Rep. Alexandria Ocasio-Cortez actually was being kind when she described Vice President Kamala Harris’ “Do not come” message to undocumented Central American migrants as “disappointing.” “Embarrassing” would have been closer to the point.
On her first foreign trip as vice president, at a news conference with Guatemalan President Alejandro Giammattei, Harris spoke about such “root causes” as crime, poverty and corruption that drive the recent tide of disparate migrants from the “Northern Triangle” of Guatemala, Honduras and El Salvador in Central America.
On behalf of the administration, the former California senator offered new economic aid and programs to partner with government and civil society to investigate corruption and human trafficking and a future in which Guatemalans and others can find “hope at home.”
But that was overshadowed in the news coverage and public conversations by her blunt and, in tone, callous declaration that, “I want to be clear to folks in the region who are thinking about making that dangerous trek to the United States-Mexico border. Do not come. Do not come.”
She arrived as a bridge-builder but turned into a traffic cop, rolling up the national welcome mat without even bothering with an exclusion for those seeking legal asylum from horrendous violence. That was too much for Ocasio-Cortez, who tweeted that Harris’ comments were “disappointing to see.”
Not surprisingly, the Bronx-based voice of the Democrats’ left-progressive wing compared Harris’ position with blaming the victims.
“First, seeking asylum at any US border is a 100% legal method of arrival,” she tweeted. “Second, the US spent decades contributing to regime change and destabilization in Latin America. We can’t help set someone’s house on fire and then blame them for fleeing.”
And in terms of tone, Harris made bad matters worse in the way she tried to deflect questions from NBC’s Lester Holt about why she was not including a visit to the U.S.-Mexico border in her trip.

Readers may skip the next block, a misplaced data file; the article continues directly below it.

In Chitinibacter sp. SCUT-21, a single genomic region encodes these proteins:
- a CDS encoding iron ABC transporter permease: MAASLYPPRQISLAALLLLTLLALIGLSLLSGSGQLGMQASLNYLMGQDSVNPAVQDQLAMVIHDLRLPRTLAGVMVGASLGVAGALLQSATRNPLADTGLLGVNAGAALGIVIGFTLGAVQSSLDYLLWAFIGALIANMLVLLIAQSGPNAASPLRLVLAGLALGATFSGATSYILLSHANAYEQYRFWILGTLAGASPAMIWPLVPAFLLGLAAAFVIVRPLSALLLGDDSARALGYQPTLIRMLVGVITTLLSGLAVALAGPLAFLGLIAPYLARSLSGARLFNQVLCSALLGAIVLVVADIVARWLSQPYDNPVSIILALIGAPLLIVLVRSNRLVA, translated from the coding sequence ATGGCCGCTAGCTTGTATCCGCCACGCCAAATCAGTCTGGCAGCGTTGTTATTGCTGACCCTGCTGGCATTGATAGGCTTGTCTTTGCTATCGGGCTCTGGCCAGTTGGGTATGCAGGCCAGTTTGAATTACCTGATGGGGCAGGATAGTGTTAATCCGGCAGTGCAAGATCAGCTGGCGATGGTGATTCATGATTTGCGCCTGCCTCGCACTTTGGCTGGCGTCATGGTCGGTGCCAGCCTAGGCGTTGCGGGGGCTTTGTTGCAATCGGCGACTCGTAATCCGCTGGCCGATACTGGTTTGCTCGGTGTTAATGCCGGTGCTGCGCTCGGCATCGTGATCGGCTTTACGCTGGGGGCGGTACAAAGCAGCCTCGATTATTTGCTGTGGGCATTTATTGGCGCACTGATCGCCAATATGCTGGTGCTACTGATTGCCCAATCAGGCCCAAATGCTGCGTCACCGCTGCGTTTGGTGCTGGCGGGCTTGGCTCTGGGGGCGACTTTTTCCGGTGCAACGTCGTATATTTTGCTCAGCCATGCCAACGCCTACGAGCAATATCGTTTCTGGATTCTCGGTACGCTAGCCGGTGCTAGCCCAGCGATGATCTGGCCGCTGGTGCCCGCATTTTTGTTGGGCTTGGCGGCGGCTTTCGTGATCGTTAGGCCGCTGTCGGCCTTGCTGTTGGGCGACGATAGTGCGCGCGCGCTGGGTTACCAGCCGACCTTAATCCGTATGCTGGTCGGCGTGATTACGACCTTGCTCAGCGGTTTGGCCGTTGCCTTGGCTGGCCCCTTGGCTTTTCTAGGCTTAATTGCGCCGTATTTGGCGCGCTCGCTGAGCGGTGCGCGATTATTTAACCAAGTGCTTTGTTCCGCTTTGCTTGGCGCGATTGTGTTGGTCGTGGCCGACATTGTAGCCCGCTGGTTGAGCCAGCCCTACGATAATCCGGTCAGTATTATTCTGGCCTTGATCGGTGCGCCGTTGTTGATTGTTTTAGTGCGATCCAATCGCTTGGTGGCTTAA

The question was predictable, since visiting the border had become a litmus test among conservatives and daily fare in right-wing media. Yet Harris responded with a tone of annoyed surprise.
“And I haven’t been to Europe,” she said.
“And I mean, I don’t understand the point that you’re making,” she said, trying to recover. “I’m not discounting the importance of the border.”
Maybe not, but she sounded like she was.
Sure, visiting the border, one of former President Donald Trump’s signature issues in 2016 as if it were a divine rite of passage, is more of a symbolic gesture than substantive policy change. But in politics, performance matters. Harris should at least have been better prepared for the question, instead of adding fuel to her appearance of being poorly briefed.
Let’s be candid. I’m a lot closer to Harris’ and President Joe Biden’s positions than I am to former President Donald Trump on immigration and almost every other issue.
But that only makes me all the more frustrated when I see the current veep display the same tone deafness that too often has caused other rising Democrats to lose touch with what’s really troubling the mostly white working-class and middle-class GOP base that used to be a lot more receptive to Democrats.
Immigration has become a defining issue for both parties in much the same way that the two parties differ on other issues, such as domestic crime and poverty. The right prioritizes law and order while the left emphasizes root causes.
In fact, both challenges need to be met. But in today’s hyperpolarized political atmosphere, seldom do solutions come together to jointly confront the problems.
Instead, our government is so deeply divided that a flip of party control in Washington — beginning perhaps with next year’s midterm elections — could bring a reversal on Biden’s efforts to bring a more humane policy than what Trump left behind.
Vice President Harris should be sufficiently chastened by her experience on the road to do better next time she’s in the spotlight. Much still needs to be done in improving border security and our rechanneling of aid to Central America through nonprofits and nongovernmental organizations, instead of corrupt regimes.
But to make that sale, Harris and the rest of Team Biden need to come up with more clear and succinct assurances to dispel the partisan fearmongering that only further divides us.
(E-mail Clarence Page at email@example.com.)
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